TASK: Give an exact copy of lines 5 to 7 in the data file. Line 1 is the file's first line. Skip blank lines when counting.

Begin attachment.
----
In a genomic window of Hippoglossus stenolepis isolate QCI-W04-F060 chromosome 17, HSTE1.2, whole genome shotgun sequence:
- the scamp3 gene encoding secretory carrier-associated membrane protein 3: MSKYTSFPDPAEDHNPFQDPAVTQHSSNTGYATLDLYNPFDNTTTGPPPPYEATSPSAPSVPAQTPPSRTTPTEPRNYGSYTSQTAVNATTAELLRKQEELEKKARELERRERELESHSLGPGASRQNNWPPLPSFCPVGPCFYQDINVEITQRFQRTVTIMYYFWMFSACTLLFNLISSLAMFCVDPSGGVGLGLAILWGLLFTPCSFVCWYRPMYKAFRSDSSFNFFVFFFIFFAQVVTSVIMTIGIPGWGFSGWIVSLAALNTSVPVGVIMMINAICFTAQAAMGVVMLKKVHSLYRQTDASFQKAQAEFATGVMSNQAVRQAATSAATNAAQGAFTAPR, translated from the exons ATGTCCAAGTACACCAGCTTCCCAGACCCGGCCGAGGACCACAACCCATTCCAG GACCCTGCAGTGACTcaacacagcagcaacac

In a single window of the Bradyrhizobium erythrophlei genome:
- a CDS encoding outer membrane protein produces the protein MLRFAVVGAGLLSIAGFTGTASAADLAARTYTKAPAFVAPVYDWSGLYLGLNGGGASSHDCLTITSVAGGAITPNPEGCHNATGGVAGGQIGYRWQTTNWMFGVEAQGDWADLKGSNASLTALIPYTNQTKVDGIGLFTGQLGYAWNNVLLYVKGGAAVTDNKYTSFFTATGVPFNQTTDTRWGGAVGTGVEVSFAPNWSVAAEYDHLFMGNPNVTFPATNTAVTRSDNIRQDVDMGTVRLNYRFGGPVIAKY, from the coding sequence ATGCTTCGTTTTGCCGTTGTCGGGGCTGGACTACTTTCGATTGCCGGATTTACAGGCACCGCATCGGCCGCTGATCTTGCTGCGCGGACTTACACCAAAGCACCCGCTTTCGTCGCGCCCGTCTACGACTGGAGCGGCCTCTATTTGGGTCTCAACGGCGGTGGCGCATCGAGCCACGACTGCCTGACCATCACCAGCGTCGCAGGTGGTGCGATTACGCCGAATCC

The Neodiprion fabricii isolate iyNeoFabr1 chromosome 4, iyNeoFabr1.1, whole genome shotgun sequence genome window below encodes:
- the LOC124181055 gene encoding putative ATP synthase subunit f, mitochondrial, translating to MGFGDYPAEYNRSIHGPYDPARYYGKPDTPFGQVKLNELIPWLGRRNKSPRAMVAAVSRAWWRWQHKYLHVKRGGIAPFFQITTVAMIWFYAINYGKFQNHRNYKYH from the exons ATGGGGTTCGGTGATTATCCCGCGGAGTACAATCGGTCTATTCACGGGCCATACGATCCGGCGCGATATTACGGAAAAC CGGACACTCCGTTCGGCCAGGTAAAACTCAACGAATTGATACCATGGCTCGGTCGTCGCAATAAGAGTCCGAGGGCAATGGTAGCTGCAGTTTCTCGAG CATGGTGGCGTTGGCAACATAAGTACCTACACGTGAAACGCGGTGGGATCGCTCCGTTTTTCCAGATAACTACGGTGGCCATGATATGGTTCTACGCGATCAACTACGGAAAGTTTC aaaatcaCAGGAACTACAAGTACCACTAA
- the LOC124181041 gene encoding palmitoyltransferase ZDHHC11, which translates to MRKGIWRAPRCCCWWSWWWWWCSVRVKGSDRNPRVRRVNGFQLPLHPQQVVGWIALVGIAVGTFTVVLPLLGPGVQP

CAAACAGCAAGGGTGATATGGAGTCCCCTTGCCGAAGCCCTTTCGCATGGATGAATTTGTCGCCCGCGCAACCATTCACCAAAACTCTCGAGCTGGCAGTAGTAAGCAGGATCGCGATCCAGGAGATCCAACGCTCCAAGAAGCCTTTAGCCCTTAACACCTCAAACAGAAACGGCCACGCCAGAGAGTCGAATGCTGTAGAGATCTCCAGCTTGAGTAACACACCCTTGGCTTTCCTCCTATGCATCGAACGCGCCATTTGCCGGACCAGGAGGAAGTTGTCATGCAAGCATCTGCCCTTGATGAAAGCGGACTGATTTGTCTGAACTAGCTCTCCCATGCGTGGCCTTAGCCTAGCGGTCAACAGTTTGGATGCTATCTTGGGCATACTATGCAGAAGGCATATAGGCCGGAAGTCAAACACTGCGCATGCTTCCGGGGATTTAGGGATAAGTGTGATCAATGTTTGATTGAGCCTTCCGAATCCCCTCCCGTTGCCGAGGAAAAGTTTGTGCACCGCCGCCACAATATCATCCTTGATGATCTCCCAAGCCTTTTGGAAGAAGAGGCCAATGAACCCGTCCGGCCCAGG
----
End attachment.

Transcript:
The Neodiprion fabricii isolate iyNeoFabr1 chromosome 4, iyNeoFabr1.1, whole genome shotgun sequence genome window below encodes:
- the LOC124181055 gene encoding putative ATP synthase subunit f, mitochondrial, translating to MGFGDYPAEYNRSIHGPYDPARYYGKPDTPFGQVKLNELIPWLGRRNKSPRAMVAAVSRAWWRWQHKYLHVKRGGIAPFFQITTVAMIWFYAINYGKFQNHRNYKYH from the exons ATGGGGTTCGGTGATTATCCCGCGGAGTACAATCGGTCTATTCACGGGCCATACGATCCGGCGCGATATTACGGAAAAC CGGACACTCCGTTCGGCCAGGTAAAACTCAACGAATTGATACCATGGCTCGGTCGTCGCAATAAGAGTCCGAGGGCAATGGTAGCTGCAGTTTCTCGAG CATGGTGGCGTTGGCAACATAAGTACCTACACGTGAAACGCGGTGGGATCGCTCCGTTTTTCCAGATAACTACGGTGGCCATGATATGGTTCTACGCGATCAACTACGGAAAGTTTC aaaatcaCAGGAACTACAAGTACCACTAA
- the LOC124181041 gene encoding palmitoyltransferase ZDHHC11, which translates to MRKGIWRAPRCCCWWSWWWWWCSVRVKGSDRNPRVRRVNGFQLPLHPQQVVGWIALVGIAVGTFTVVLPLLGPGVQP